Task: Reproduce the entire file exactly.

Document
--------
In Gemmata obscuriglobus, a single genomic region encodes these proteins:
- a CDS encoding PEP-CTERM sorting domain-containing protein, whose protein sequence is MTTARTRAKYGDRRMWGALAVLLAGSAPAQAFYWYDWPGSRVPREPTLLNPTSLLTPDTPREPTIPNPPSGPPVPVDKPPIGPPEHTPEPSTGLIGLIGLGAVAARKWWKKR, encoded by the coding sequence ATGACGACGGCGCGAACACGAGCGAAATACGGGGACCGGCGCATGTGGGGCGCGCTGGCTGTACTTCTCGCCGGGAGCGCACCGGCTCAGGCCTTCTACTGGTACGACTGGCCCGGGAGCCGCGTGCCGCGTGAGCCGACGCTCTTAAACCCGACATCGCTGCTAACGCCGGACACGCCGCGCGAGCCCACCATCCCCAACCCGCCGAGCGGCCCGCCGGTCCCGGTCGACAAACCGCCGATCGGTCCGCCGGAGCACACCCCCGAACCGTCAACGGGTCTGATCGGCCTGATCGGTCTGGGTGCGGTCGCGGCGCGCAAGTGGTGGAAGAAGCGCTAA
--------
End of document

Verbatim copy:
In Gemmata obscuriglobus, a single genomic region encodes these proteins:
- a CDS encoding PEP-CTERM sorting domain-containing protein, whose protein sequence is MTTARTRAKYGDRRMWGALAVLLAGSAPAQAFYWYDWPGSRVPREPTLLNPTSLLTPDTPREPTIPNPPSGPPVPVDKPPIGPPEHTPEPSTGLIGLIGLGAVAARKWWKKR, encoded by the coding sequence ATGACGACGGCGCGAACACGAGCGAAATACGGGGACCGGCGCATGTGGGGCGCGCTGGCTGTACTTCTCGCCGGGAGCGCACCGGCTCAGGCCTTCTACTGGTACGACTGGCCCGGGAGCCGCGTGCCGCGTGAGCCGACGCTCTTAAACCCGACATCGCTGCTAACGCCGGACACGCCGCGCGAGCCCACCATCCCCAACCCGCCGAGCGGCCCGCCGGTCCCGGTCGACAAACCGCCGATCGGTCCGCCGGAGCACACCCCCGAACCGTCAACGGGTCTGATCGGCCTGATCGGTCTGGGTGCGGTCGCGGCGCGCAAGTGGTGGAAGAAGCGCTAA